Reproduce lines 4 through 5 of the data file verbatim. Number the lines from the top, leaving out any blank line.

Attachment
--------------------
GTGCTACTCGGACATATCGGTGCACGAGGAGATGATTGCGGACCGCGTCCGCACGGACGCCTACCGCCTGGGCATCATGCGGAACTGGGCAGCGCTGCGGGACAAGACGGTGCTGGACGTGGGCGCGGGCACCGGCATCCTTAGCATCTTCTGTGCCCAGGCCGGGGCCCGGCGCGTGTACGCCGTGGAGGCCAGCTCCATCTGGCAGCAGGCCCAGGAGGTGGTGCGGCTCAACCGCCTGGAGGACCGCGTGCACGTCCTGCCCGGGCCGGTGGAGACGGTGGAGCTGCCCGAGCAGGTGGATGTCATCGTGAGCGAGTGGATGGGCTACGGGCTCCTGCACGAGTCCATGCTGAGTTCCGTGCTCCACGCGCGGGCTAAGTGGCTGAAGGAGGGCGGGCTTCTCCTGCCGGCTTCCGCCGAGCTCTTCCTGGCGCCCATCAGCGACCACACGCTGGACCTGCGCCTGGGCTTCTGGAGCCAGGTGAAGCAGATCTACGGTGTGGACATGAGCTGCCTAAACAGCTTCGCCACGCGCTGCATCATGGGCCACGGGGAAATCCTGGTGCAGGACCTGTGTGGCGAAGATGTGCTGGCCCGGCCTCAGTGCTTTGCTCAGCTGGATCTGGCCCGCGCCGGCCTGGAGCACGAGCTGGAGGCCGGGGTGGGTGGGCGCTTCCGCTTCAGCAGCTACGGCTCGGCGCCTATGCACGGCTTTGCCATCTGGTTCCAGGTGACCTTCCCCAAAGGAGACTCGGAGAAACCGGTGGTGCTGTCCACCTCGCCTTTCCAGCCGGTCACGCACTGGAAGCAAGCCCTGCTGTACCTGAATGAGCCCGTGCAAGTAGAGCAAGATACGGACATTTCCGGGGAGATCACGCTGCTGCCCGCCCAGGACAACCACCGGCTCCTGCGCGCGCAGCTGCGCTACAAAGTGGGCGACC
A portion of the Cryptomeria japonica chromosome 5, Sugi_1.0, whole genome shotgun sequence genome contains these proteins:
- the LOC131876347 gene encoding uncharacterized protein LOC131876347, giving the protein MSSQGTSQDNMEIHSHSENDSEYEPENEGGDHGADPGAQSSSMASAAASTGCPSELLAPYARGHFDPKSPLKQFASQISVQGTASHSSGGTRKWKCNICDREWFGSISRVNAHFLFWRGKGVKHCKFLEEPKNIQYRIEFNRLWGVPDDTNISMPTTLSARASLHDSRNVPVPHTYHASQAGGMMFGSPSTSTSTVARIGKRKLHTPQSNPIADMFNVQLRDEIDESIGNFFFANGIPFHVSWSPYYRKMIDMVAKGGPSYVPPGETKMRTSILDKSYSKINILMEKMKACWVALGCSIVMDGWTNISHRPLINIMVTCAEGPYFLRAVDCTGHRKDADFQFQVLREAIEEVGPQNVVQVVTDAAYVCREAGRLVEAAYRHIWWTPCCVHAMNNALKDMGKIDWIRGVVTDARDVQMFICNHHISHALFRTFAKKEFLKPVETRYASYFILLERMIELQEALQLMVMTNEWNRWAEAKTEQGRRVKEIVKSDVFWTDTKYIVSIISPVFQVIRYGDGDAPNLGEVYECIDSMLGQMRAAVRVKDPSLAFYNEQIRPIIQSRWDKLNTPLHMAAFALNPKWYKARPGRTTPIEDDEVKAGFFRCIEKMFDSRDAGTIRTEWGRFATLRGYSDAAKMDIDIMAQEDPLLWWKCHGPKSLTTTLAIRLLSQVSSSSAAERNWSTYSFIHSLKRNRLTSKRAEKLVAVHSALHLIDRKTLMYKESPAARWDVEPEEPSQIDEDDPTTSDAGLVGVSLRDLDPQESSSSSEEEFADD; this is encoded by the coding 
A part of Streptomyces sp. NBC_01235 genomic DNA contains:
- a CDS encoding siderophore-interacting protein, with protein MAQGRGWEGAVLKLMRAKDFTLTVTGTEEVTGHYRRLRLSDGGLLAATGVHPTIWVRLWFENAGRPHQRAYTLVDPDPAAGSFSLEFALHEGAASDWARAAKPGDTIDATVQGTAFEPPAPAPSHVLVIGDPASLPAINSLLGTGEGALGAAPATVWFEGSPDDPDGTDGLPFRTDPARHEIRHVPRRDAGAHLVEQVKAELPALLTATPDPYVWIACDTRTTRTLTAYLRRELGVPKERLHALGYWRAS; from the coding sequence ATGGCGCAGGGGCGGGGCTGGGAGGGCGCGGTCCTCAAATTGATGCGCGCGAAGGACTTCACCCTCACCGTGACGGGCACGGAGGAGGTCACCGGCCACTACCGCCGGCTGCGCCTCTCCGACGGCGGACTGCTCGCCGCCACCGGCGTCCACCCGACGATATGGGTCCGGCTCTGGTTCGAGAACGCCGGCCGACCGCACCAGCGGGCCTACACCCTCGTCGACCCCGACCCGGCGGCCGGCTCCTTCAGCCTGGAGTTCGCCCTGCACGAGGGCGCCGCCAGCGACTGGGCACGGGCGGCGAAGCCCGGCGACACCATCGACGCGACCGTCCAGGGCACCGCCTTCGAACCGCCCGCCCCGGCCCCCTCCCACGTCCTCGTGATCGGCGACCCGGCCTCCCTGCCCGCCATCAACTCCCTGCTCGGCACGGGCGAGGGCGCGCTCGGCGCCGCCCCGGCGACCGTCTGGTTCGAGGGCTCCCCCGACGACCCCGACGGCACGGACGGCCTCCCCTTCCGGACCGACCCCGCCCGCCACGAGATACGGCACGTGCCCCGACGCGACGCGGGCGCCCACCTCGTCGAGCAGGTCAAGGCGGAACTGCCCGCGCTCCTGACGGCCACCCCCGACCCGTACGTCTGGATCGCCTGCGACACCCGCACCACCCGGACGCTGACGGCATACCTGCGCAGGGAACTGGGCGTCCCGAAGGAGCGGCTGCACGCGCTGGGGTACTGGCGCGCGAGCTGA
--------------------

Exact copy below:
A part of Streptomyces sp. NBC_01235 genomic DNA contains:
- a CDS encoding siderophore-interacting protein, with protein MAQGRGWEGAVLKLMRAKDFTLTVTGTEEVTGHYRRLRLSDGGLLAATGVHPTIWVRLWFENAGRPHQRAYTLVDPDPAAGSFSLEFALHEGAASDWARAAKPGDTIDATVQGTAFEPPAPAPSHVLVIGDPASLPAINSLLGTGEGALGAAPATVWFEGSPDDPDGTDGLPFRTDPARHEIRHVPRRDAGAHLVEQVKAELPALLTATPDPYVWIACDTRTTRTLTAYLRRELGVPKERLHALGYWRAS; from the coding sequence ATGGCGCAGGGGCGGGGCTGGGAGGGCGCGGTCCTCAAATTGATGCGCGCGAAGGACTTCACCCTCACCGTGACGGGCACGGAGGAGGTCACCGGCCACTACCGCCGGCTGCGCCTCTCCGACGGCGGACTGCTCGCCGCCACCGGCGTCCACCCGACGATATGGGTCCGGCTCTGGTTCGAGAACGCCGGCCGACCGCACCAGCGGGCCTACACCCTCGTCGACCCCGACCCGGCGGCCGGCTCCTTCAGCCTGGAGTTCGCCCTGCACGAGGGCGCCGCCAGCGACTGGGCACGGGCGGCGAAGCCCGGCGACACCATCGACGCGACCGTCCAGGGCACCGCCTTCGAACCGCCCGCCCCGGCCCCCTCCCACGTCCTCGTGATCGGCGACCCGGCCTCCCTGCCCGCCATCAACTCCCTGCTCGGCACGGGCGAGGGCGCGCTCGGCGCCGCCCCGGCGACCGTCTGGTTCGAGGGCTCCCCCGACGACCCCGACGGCACGGACGGCCTCCCCTTCCGGACCGACCCCGCCCGCCACGAGATACGGCACGTGCCCCGACGCGACGCGGGCGCCCACCTCGTCGAGCAGGTCAAGGCGGAACTGCCCGCGCTCCTGACGGCCACCCCCGACCCGTACGTCTGGATCGCCTGCGACACCCGCACCACCCGGACGCTGACGGCATACCTGCGCAGGGAACTGGGCGTCCCGAAGGAGCGGCTGCACGCGCTGGGGTACTGGCGCGCGAGCTGA